I’ve tried to re-plotted the current Hansen data – right frame – in the same format as Hansen et al 1981 Figure 3. This is not as easy as it seems because Hansen et al 1981 does not include information on centering; no digital version seems to be available; and the modern zonal versions commence in 1900 rather than 1880.
I’ve updated the graphic to also illustrate an interesting 1998 version of Hansen’s data which has proved helpful in trying to figure things out. The left panel below is a plot of the 1998 version (black) centered on 1901-1970. After thinking about this for a while, it became clear that the reference period had to cover most of the century or else the position of the NH series in Hansen et al 1981 could not be replicated. I think that the black version of the NH series is pretty well matched to Hansen et al 1998. Notice that Hansen et al 1981 picked 1880 as a starting point and that this neatly truncates from view a temperature decline from 1866 to 1880 (which was in the original data version). Just a coincidence, I’m sure.
Left: Figure 3 from Hansen et al 1981; right – Latest GISS data plotted in same format over same period. Most recent version is truncated at 1900, while earlier version went to 1880. The 2007 and 1998 data has been re-centered on 1901-1970. I’ve not been able to locate information so far on the reference period for Hansen et al 1981 and this may need re-drafting.
This shows that there doesn’t seem to have been much adjusting of the north (N of 24N) series up to 1998, but it has been adjusted down between 1998 and 2007. However, there do seem to have been adjustments to the other two series between 1981 and 1998, as well as between 1998 and 2007. One of the very important reporting changes between 1998 and 2007 is the truncation of the period 1880-1900. Notice the particular impact on the tropics, where 1998 results show late 19th century values similar to closing 1980 values, resulting in no net change between 1880 and 1980 in the tropics. What do you suppose the reason was for eliminating the reporting of zonal measurements for 1880-1900 in the most recent results?
Jean S observed:
For instance, the difference between the temperature height in 1940 and low in 1970 in northern latitudes is about 0.5C in 1981 version whereas now it seems to be about 0.3C. In low latitudes (1981 version), there are three peaks (around 1930,1940,1960) that are higher than 1980, but in the current version two of those peaks have disappeared and even the existing one (1940) is below 1980. In southern latitudes, there is a lot of variation between 1900-1930 in 1981 version whereas the currrent version is almost flat. Also the mean of 1910’s is about the same as the mean of 1960’s in 1981 version, but in the current version there is over 0.2C difference. And so on…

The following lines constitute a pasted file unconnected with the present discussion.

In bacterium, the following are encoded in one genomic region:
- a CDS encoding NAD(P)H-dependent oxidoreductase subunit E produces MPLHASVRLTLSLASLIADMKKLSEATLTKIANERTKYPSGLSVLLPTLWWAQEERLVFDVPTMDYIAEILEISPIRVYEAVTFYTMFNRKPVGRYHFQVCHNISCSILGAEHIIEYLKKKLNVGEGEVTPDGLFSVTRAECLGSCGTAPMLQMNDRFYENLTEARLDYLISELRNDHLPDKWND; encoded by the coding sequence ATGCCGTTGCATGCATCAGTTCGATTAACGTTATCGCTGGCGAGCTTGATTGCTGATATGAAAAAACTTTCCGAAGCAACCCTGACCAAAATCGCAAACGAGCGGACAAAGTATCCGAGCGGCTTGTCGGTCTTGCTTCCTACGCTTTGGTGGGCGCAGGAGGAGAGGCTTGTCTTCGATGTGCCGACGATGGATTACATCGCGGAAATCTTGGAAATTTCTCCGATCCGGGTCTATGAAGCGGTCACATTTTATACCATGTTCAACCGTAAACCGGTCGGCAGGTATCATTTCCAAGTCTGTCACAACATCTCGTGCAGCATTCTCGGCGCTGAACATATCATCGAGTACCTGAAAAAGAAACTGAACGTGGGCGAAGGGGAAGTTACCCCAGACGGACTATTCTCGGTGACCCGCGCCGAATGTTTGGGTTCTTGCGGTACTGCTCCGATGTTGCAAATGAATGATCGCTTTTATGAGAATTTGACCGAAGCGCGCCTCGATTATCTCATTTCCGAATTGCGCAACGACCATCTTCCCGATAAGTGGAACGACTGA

We’ll lose the concept of time soon. It will undoubtedly get warmer in the future, but also past temperatures will get colder in the future. 🙂
Hansen et al 1981 stated of the left panel:
A remarkable conclusion from Fig 3 is that the global temperature is almost as high today as it was in 1940. The common misconception that the world is cooling is based on NH experience to 1970. Another conclusion is that global surface air temperature rose ~0.4 deg C in the past century, roughly consistent with calculated CO2 warming. The time history of the warming obviously does not follow the course of the CO2 increase, indicating that other factors must affect global mean temperatures.
The adjusted GISS temperature is a little more consistent with the “course of the CO2 increase” and less consistent with solar changes, with the largest differences occurring in southern latitudes, about which the least is known. I wonder what back-up is available for the southern series. However, from a statistical point of view, because these adjustments have such an impact on the eventual fit, it’s getting to the point where a statistical analyst may have to ask whether GISS adjustments to pre-1980 temperature should be counted as a degree of freedom in their modeling.